Historically, several heavy-hitters in the party were strongly Eurosceptic, including Tony Benn, former party leader Michael Foot, and Peter Shore, who delivered the powerful “Fear! Fear! Fear!” speech ahead of the 1975 referendum, the memory of which was revived for the 2016 vote as Brexiteers battled against the Remain machine’s own Project Fear.

Brexiteer stalwarts maintained a presence in the party until recently, but they are fast dwindling. Kate Hoey announced in July 2019 that she was standing down at the next election, Frank Field resigned the Labour whip in August 2018 over party antisemitism, and in September 2019 John Mann announced he would be quitting the Commons — again, over Labour’s antisemitism scandals.

A highly contradictory figure in Labour’s Brexit dialogue is the party’s leader, Jeremy Corbyn. A student of socialist Eurosceptic Tony Benn, Labour Leaver campaigner Brendan Chilton described Mr Corbyn as the “most Eurosceptic Labour leader since Michael Foot”.

Prospect magazine outlined in February Mr Corbyn’s previous anti-EU sentiment thus:

Like his mentor, Tony Benn, Corbyn had been a Eurosceptic since the 1970s. He voted against membership in 1975, opposed Labour’s pro-European turn in the 1980s and condemned the creation of the European Union in 1993 as “a bankers’ Europe” that would “endanger the cause of socialism”. He viewed the EU as an undemocratic, capitalist project that aspired to a “European empire”; a “military Frankenstein” that was “subservient to NATO,” governed by “an unelected set of bankers”.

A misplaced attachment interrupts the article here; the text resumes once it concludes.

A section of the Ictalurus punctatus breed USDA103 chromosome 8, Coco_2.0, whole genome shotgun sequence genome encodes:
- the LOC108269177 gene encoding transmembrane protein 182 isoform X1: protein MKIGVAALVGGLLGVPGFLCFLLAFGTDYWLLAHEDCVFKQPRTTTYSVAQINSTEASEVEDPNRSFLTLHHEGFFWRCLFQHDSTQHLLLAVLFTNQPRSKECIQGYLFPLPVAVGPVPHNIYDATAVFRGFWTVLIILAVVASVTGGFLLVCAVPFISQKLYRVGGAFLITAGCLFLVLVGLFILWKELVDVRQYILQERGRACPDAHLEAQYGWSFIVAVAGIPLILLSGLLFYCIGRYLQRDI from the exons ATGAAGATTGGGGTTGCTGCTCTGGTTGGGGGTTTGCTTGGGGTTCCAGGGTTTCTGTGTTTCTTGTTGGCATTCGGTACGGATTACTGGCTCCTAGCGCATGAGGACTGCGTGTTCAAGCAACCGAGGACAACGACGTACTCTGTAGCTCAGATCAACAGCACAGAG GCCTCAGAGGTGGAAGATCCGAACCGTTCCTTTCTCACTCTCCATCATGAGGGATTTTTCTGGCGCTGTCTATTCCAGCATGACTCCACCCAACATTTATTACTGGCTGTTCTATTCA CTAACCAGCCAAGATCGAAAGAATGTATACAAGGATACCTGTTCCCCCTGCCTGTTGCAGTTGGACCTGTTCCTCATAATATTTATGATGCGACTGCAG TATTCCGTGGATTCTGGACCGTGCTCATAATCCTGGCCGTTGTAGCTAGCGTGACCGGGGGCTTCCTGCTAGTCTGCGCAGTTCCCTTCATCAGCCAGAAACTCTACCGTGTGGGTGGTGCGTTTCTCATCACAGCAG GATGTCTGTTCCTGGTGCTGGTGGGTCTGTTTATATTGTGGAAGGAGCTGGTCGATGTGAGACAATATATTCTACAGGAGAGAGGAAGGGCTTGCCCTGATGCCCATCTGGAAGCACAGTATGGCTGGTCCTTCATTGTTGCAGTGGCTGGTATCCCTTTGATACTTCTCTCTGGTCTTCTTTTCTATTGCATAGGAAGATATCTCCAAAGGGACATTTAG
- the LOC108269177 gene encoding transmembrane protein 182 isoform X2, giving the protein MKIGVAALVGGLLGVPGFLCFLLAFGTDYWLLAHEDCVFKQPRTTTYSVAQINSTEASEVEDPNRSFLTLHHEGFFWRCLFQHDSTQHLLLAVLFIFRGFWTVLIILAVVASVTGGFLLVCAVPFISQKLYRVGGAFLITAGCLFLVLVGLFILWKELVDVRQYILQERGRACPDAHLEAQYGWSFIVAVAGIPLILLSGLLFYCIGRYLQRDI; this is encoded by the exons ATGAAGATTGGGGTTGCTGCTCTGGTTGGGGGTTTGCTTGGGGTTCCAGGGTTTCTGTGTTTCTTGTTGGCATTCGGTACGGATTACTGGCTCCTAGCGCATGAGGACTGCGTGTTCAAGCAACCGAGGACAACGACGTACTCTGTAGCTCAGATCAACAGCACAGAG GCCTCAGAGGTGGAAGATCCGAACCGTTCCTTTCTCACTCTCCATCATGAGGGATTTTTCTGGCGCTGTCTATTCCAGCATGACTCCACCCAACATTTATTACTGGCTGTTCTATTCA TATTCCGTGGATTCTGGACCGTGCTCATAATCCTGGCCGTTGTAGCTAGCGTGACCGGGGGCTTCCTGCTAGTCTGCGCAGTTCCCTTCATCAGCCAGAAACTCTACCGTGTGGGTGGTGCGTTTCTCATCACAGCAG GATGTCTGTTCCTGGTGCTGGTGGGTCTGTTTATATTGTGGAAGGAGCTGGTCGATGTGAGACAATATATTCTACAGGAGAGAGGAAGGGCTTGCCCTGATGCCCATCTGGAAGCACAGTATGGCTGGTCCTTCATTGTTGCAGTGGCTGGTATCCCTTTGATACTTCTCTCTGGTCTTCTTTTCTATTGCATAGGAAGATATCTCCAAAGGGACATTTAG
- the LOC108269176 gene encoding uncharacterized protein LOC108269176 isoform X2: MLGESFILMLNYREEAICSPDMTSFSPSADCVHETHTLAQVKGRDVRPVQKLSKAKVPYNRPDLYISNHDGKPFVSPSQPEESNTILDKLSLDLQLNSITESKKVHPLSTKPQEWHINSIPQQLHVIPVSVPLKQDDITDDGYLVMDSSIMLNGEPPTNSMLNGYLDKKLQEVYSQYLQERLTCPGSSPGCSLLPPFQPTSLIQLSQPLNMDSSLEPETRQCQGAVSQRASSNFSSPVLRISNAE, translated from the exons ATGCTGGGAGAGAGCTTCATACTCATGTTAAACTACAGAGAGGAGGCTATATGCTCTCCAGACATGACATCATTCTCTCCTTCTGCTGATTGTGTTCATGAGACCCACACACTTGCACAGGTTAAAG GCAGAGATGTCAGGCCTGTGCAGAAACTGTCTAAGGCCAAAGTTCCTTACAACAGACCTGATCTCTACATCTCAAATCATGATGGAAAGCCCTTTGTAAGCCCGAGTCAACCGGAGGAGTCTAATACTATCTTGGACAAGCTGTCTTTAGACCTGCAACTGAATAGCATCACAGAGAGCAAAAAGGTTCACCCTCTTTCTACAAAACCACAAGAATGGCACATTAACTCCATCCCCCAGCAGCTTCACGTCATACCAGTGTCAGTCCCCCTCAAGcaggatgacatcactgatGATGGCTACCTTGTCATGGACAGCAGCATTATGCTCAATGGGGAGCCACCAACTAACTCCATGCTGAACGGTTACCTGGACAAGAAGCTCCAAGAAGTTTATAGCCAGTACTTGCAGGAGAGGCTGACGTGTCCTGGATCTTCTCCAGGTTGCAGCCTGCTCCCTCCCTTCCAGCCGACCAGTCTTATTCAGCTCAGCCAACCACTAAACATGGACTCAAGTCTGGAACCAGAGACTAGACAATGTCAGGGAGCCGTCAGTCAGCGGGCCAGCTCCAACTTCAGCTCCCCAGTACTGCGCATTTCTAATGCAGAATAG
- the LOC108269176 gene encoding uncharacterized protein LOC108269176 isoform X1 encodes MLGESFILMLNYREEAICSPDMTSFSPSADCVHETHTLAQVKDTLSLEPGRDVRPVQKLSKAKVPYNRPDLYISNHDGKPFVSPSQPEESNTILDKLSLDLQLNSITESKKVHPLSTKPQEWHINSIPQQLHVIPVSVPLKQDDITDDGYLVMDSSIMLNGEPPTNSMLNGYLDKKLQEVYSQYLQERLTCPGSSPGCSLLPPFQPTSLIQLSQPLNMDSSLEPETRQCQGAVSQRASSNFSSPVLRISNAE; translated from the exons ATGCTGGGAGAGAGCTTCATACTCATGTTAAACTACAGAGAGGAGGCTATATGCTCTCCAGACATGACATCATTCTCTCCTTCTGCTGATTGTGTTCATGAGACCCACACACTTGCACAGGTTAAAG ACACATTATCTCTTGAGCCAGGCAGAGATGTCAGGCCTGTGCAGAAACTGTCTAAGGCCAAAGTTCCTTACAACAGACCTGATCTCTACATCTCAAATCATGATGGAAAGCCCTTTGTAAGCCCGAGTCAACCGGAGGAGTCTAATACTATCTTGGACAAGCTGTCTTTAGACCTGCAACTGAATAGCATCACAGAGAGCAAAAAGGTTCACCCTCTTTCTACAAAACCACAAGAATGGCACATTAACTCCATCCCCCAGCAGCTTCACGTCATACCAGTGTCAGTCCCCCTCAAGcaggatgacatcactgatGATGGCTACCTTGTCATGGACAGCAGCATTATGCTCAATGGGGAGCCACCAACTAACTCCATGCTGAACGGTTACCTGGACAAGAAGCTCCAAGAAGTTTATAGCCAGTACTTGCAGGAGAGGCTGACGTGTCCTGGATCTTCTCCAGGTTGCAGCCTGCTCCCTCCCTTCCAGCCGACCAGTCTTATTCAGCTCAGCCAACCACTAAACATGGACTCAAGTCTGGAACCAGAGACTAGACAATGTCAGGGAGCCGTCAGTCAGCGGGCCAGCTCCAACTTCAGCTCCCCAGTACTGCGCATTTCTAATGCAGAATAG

Making such comments as recently as the last decade, it came as a surprise that in 2016, having been elected as party leader the year before, Mr Corbyn campaigned for Remain. However, the media remarked on his lacklustre battle to keep the UK in the EU.

The June 2016 referendum revealed the divergence of Labour’s political establishment and its voters. While 90 per cent of the party’s MPs voted Remain, 70 per cent of Labour constituencies voted Leave. This disconnect is also present in Corbyn’s top team, which is also heavily London-centric. Sir Keir Starmer, Emily Thornberry, Diane Abbott, and John McDonnell all sit for London constituencies. Both Corbyn and Thornberry’s seats are in Islington — the spiritual capital of London’s metropolitan elite.

Pledging to abide by the referendum decision in his 2017 election manifesto, Mr Corbyn betrayed the estimated five million Labour Leavers in the heartlands of the Midlands, Northern England, and Wales when in July 2019 he announced he backed a second referendum. The party voted in favour of a motion to make a second referendum an official Labour position in September.

After Mr Corbyn’s statement in July, Brexit Party leader Nigel Farage warned that Labour would be “devastated” in the next election for “betraying” Labour leavers. A study found last month that that without a natural home, Labour Leavers are more likely to consider voting for the Brexit Party than the Conservatives.